In March, the editor of an anti-vaccine website called The Age of Autism challenged Ne’eman’s ability to serve the needs of more profoundly impaired autistic people. “Do the highest functioning with the community,” wrote Kim Stagliano, “have a right to dictate the services and research that should be available for their less fortunate ‘peers?’ I don’t think so.”
Some of these online attacks escalated into threats. One anonymous emailer to a federal agency in Washington wrote that “assholes like Ari Ne’eman” should “have their tongues cut out” for suggesting that autistic people need respect, civil rights, and access to services more than they need pity and a cure. This conviction has made him a leader of the emerging neurodiversity movement, which Ne’eman sees as a natural outgrowth of the civil rights, women’s rights, and disability rights movements o...
How to Become an Advocate for Your Child
How to become an advocate for your child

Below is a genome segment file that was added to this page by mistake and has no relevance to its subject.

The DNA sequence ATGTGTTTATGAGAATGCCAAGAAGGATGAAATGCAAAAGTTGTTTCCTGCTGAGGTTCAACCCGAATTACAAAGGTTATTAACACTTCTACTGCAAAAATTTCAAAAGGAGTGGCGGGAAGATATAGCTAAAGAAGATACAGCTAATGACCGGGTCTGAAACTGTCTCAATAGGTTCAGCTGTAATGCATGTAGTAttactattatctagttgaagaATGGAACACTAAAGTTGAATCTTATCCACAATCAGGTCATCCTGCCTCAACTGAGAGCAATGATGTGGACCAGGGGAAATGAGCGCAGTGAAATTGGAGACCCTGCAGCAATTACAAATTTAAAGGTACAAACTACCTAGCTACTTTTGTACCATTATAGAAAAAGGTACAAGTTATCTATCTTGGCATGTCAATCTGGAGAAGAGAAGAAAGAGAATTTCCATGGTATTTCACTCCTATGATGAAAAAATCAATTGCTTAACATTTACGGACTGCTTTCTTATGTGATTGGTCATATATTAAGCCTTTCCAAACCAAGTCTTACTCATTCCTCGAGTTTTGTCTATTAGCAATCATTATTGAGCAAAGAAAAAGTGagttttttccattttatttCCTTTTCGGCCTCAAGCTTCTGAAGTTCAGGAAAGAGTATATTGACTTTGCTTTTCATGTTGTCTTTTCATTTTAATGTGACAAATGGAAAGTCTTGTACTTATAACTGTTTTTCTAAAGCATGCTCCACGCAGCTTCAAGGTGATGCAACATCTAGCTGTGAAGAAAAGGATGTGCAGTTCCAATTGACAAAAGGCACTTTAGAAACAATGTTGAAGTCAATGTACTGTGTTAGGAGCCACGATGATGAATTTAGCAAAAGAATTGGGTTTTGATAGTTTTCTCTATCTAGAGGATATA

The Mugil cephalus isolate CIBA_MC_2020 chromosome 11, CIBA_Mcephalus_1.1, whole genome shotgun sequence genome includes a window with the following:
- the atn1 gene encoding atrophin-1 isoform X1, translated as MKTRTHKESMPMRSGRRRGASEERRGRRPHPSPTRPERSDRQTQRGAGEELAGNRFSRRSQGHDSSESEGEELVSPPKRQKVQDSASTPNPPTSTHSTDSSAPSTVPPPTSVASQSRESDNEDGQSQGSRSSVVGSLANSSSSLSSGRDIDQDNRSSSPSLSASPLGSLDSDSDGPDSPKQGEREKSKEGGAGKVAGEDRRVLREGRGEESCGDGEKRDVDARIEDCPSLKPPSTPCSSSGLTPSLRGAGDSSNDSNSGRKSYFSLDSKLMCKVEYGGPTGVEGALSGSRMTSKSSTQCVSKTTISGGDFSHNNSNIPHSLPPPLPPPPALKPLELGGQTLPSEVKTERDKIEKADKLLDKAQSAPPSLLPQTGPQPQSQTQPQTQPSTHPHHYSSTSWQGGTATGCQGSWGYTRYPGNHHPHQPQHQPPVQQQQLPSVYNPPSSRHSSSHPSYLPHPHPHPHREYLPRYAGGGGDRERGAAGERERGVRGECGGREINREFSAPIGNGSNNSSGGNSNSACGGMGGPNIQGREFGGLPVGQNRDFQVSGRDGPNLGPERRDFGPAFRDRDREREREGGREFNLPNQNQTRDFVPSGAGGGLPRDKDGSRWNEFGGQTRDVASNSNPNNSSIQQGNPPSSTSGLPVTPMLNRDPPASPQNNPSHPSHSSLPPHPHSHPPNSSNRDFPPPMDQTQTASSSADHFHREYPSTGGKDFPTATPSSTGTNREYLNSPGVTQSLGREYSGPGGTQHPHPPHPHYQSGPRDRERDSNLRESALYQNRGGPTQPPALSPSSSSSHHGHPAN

Peter W. D. Wright, Esq.
Good special education services are intensive and expensive. Resources are limited. If you have a child with special needs, you may wind up battling the school district for the services your child needs. To prevail, you need information, skills and tools.
Who can be an advocate?
Anyone can advocate for another person. Here is how the dictionary defines the term:
(ad-vo-cate) – Verb, transitive. To speak, plead or argue in favor of. Synonym is support.
1. One that argues for a cause; a supporter or defender; an advocate of civil rights.
2. One that pleads in another’s behalf; an intercessor; advocates for abused children and spouses.
3. A lawyer. (The American Heritage Dictionary of the English Language, Third Edition)
Advocates perform several functions: They support, help, assist and speak on behalf of others.
Different Types of Advocates
Special education advocates work to improve the lives of children with disabilities and their families. You are likely to meet different types of advocates.
Lay advocates use specialized knowledge and expertise to help parents resolve problems with schools. When lay advocates attend meetings, write letters and negotiate for services, they are acting on the child’s behalf. Most lay advocates are knowledgeable about legal rights and responsibilities. In some states, lay advocates represent parents in special education due process hearings.